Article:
By Kellie Casavale,
The evidence is clear that nutrition plays a vital role in maintaining good health and helping to prevent chronic disease. And yet when people visit the doctor, they’re unlikely to receive nutrition counseling as part of their medical care.
In their recent JAMA article, Nutrition Counseling in Clinical Practice: How Clinicians Can Do Better, Drs. Scott Kahan and JoAnn Manson discuss why diet gets left out of the conversation during office visits — and offer feasible and accessible ways to incorporate nutrition counseling into clinical practice.
From Treating Symptoms to Addressing Causes
While treating people with diabetes in her endocrinology practice, Dr. JoAnn Manson noticed a pattern. “I could see from my experience with patients that nutritional factors were playing a major role in blood sugar control, weight gain, and general health,” she says. She saw the same nutritional factors at play in other patients’ blood pressure and cholesterol problems.
That’s why Manson decided to pivot from a focus on clinical practice to a focus on population health and prevention research in an effort to address the risk factors of chronic disease rather than just disease management. “I’ve been impressed by the compelling evidence that nutrition and lifestyle drive the risk of the major chronic diseases in the United States — type 2 diabetes, cardiovascular disease, cancer, and down the line. The evidence for this has reached a critical mass.”
Challenges in Addressing Nutrition in Clinical Settings
Why isn’t nutrition more frequently addressed in clinical settings? Manson traces part of the problem back to medical school, where very little time is spent learning about nutrition. “Physicians often come out of medical school and residency with limited training in nutrition and lack of confidence in their ability to provide nutrition counseling to their patients,” she says. And it doesn’t help that patient interactions are often brief and focused on acute conditions rather than prevention and lifestyle changes.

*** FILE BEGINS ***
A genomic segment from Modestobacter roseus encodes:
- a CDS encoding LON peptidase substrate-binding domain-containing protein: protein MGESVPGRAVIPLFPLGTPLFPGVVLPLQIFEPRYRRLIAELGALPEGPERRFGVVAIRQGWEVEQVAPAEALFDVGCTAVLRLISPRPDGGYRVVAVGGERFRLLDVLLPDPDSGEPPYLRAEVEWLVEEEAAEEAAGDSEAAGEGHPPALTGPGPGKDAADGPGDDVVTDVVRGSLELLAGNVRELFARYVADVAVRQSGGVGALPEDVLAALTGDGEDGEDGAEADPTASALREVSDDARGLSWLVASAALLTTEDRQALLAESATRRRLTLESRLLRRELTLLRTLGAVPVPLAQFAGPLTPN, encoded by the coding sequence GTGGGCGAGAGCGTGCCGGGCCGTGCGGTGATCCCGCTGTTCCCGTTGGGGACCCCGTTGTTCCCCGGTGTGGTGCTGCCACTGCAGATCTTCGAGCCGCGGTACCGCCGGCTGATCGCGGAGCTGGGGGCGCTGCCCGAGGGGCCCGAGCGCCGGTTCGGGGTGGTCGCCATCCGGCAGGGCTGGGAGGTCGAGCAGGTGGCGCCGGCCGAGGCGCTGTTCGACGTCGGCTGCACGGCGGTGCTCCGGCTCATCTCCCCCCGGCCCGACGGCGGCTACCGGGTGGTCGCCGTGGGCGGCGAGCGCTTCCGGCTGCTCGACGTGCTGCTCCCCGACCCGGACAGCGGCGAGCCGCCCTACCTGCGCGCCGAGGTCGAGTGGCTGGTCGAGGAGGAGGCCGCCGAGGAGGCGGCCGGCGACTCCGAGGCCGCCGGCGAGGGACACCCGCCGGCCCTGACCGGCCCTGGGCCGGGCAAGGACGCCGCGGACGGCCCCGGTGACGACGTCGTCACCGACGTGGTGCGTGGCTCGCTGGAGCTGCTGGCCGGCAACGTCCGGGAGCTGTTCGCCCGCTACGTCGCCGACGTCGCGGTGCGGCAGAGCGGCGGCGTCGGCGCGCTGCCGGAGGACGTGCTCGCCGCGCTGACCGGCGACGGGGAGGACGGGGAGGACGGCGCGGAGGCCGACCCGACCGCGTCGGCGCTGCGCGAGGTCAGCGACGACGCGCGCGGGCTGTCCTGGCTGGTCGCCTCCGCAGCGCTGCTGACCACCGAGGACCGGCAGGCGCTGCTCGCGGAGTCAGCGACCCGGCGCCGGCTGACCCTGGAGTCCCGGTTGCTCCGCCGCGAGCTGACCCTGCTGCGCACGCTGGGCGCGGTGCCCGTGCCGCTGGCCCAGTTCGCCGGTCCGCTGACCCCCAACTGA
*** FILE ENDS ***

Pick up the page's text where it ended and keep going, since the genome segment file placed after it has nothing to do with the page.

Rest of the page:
“As a clinician myself, I know there are lots of time pressures,” says Manson. That’s why she stresses that clinicians can discuss dietary changes gradually over time, setting aside just a few minutes of each visit to talk nutrition. “This isn’t a one-time event where you counsel a patient and expect it will transform their life,” she says. “This needs to be one step at a time with good follow up.”
Practical Advice for Clinicians
The JAMA article offers concrete suggestions for counseling patients on dietary behavior change. “Focus on small steps — and make use of the available resources in your practice,” says Manson. She stresses that nutrition counseling is a team effort. Larger practices can bring on dedicated health coaches or dietitians to help support patients, but even small practices can get support staff involved in screening patients and keeping track of their dietary change progress.
For example, an assistant can give patients a dietary screening questionnaire before the visit. The clinician can then engage patients with evidence-based techniques like motivational interviewing, which draws on patients’ self-reported dietary habits to ask questions and suggest small changes. Manson says an exchange might go like this: “I see that you’re having 3 glasses of sugary soda every day. That’s been linked to increased risk of diabetes.” Then the clinician could suggest the small step of swapping one of those daily sodas for water or another calorie-free beverage.
And positive messages are a must. “It’s not just saying ‘don’t do that,’ because that doesn’t work,” she says. “The strategy is to suggest substitutions.” Patients could trade a bag of chips for a handful of nuts, or a sugary dessert for a bowl of fruit.
Clinicians looking to start the conversation about dietary changes can find a helpful table in the JAMA article with examples of realistic substitutions to suggest to patients. Manson also points to the Dietary Guidelines for Americans as a main resource for clinicians. The Dietary Guidelines offers evidence-based nutrition recommendations for Americans ages 2 and older. In addition to the guidelines, ODPHP provides a toolkit of handouts in English and Spanish to help clinicians communicate with patients about healthy food choices. ODPHP developed these resources based on research with providers to address the challenges of nutrition counseling in clinical settings. Patients and clinicians may also find helpful advice through MyPlate, the American Heart Association, and the American Cancer Society.
A Call to Action
Manson emphasizes that boosting nutrition counseling in the doctor’s office will require action from various players — and says she sees signs of progress. “Medical students are calling for more instruction in nutrition, for example. Some of this may really be grassroots.”
Manson also cites the important role of reimbursement. Consistent coverage for nutrition counseling and clear policies in insurance plans encourage clinicians and patients to make nutrition counseling a priority. “It has to be really clear what’s covered and what isn’t,” she says, “and hopefully clinicians will be able to get reimbursed for these interactions.”
Overall, she says, more work is needed. “This is still the first step of a call to action,” Manson says, “where clinicians recognize their key role in helping patients modify behavior and improve their nutritional status.”